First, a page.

As the UK continues to recover from the coronavirus pandemic, UK prime minister Boris Johnson will give a speech in the Midlands later today (30.6.20) on his plans for a massive infrastructure spending programme to boost the economy, create jobs and help the country to recover from the crisis.
Johnson’s speech has been widely trailed in the press, with media reports over the weekend and since predicting that billions of pounds will be spent to rescue the economy in the face of what Johnson described as the looming “thunderclap of economic consequences” of Covid-19. In a signal of intent, the PM tweeted “We want to build our way back to health”.
Promising the country that there would be no return to austerity in the face of an economic contraction in the wake of the Covid crisis, Johnson said that his government would oversee the building of new schools, hospitals and homes, ensure that infrastructure projects are completed and employment created for people whose jobs might disappear as a result of the predicted economic difficulties.
Speaking at the weekend, Johnson announced the creation of a new “Project Speed” taskforce, led by the chancellor Rishi Sunak, will get Britain building by fast-tracking his party's election pledges to invest £250bn in infrastructure and deliver key projects faster. How precisely this will be done is yet to be outlined in deytail and the construction industry will no doubt be listening to his speech with interest to see what he says in that regard.
Speaking to Times Radio on 29 June 2020, priome minister Johnson promised a “Rooseveltian approach to the UK”, referencing the former US president’s massive programme of public works in the 1930s under the New Deal policy which boosted the post-Depression US economy. “We really want to build back better, to do things differently, to invest in infrastructure, transport, broadband - you name it,” said Johnson.
Commenting on the PM’s pledges, National Infrastructure Commission chair Sir John Armitt said that in order to speed up project delivery the government and ministers would have to be clear about they want, “create a collaborative environment amongst all those who will enable delivery, fix the budget, don’t change what you want and provide strong leadership”.
Armitt said that delivery would require a particular focus and that it would be essential for there to be clear guidance from those making the decisions and look to achieve political consensus about the long-term priorities facing the nation. “Having had a really good debate and deciding on what they are going to do government should make sure that it sticks to that policy and don’t keep flip-flopping backwards and forwards because that reduces the confidence that people have to invest in the economy.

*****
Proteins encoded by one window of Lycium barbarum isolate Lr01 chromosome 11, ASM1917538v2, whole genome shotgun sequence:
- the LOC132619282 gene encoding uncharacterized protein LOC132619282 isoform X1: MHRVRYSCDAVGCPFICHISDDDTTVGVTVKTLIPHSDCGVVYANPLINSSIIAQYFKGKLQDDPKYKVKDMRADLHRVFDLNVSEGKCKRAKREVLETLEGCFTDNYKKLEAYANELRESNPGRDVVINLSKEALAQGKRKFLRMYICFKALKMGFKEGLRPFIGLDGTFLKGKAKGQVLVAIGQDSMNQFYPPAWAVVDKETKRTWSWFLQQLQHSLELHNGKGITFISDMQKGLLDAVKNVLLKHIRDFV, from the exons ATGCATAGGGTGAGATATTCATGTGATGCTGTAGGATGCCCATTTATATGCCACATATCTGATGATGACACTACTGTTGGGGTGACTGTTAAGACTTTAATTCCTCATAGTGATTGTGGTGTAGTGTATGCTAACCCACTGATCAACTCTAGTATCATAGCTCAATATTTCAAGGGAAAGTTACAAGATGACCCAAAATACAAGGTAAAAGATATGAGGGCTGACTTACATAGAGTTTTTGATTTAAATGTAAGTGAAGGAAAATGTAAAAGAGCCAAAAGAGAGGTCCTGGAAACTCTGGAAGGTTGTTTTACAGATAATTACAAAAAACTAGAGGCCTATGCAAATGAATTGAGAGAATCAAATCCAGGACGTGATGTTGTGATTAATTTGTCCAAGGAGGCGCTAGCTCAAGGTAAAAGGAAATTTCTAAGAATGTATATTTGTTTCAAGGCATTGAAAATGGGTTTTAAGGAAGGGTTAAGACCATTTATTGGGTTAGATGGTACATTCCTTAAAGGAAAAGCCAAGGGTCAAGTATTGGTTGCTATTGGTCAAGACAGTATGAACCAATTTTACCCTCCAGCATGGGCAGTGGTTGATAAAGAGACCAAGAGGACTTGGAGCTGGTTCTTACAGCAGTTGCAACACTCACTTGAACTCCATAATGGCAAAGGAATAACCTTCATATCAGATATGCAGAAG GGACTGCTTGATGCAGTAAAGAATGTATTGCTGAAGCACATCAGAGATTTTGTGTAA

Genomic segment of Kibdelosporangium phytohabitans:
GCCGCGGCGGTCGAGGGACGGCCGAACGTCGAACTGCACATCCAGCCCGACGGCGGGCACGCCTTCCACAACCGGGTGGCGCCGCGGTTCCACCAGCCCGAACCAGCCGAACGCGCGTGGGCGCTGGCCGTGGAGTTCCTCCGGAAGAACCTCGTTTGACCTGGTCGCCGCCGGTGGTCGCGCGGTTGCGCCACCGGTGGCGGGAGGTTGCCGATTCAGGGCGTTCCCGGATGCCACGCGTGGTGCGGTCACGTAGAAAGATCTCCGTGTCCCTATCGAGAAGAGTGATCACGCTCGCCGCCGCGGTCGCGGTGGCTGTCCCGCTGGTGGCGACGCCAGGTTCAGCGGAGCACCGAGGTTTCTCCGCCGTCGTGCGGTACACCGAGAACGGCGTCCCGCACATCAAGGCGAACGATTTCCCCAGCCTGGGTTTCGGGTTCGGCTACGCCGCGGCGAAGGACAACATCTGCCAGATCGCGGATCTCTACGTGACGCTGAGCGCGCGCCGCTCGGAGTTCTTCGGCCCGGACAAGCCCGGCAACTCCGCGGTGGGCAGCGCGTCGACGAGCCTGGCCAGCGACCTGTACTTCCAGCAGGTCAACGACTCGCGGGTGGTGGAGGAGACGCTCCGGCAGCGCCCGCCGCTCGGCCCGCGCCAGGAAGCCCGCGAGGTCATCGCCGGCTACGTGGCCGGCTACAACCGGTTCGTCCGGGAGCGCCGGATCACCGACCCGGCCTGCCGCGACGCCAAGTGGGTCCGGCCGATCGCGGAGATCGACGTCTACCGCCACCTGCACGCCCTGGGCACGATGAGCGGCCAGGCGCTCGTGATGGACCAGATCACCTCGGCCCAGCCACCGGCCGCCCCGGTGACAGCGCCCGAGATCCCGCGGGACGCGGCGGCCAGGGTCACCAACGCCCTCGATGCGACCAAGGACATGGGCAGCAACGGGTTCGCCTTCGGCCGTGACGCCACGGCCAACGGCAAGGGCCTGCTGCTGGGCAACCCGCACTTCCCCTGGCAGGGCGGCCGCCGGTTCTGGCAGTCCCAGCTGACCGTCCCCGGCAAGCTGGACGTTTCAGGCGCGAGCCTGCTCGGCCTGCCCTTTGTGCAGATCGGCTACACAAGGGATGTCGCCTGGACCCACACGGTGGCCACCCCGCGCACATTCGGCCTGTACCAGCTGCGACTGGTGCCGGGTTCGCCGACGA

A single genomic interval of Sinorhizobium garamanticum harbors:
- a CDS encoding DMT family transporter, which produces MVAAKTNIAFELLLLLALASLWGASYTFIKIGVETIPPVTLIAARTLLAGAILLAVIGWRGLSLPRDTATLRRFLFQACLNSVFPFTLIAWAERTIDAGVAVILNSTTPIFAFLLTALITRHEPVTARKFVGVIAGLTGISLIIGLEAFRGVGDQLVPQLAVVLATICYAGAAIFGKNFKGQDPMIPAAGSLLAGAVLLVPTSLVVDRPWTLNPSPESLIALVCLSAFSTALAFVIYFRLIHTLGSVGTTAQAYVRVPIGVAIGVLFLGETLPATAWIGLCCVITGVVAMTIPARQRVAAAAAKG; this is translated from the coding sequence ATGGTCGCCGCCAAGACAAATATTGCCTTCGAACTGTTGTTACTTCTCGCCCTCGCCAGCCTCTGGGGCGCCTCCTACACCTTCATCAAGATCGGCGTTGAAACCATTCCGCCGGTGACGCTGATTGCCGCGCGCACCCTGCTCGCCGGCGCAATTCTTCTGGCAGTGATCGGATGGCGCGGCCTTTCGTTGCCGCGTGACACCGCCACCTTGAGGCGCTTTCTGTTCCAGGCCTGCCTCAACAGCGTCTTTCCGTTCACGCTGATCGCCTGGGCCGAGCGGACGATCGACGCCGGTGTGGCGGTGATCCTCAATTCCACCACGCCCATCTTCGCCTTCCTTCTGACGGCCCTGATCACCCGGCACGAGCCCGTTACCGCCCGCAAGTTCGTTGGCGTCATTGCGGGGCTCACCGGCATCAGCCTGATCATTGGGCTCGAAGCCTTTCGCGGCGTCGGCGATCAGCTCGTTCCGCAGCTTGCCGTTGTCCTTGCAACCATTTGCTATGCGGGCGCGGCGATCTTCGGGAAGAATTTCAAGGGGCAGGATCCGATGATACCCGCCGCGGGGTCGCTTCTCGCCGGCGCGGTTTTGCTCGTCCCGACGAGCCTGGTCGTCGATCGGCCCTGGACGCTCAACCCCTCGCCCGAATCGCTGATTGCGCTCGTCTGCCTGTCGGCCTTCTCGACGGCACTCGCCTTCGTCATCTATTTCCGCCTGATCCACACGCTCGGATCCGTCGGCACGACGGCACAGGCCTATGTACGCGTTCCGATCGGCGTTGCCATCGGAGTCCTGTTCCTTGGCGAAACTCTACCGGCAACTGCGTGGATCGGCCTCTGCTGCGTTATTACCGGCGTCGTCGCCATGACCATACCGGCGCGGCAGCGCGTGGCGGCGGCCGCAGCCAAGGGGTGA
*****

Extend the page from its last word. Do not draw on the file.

“Spending on infrastructure is one good way to get the economy going is by spending on infrastructure. There are lots of green things that we can go forward with and the private sector wants to invest in onshore and offshore wind, we need better broadband and an EV charging network and clear support and direction from government will enable the private sector as well as the public sector to invest and we can get the economy moving and most importantly of all we can get people back to work.”
Speaking ahead of Johnson's speech, Labour leader Keir Starmer said that the prime minister needed to plot a route to recovery that works for the whole of Britain. "For much of the country, the Tories’ record on building and investment has been a lost decade," said Starmer. "Much-hyped plans such as the Starter Homes initiative – which built zero houses despite having £2.3 billion allocated to it – barely even made it beyond the press release. It’s been talk, talk, talk rather than build, build, build, he said.
“Our recovery from the coronavirus crisis needs to match the scale of the challenge. It must be built on solid foundations. It has to work for the whole country and end the deep injustices across the country," said the Labour leader.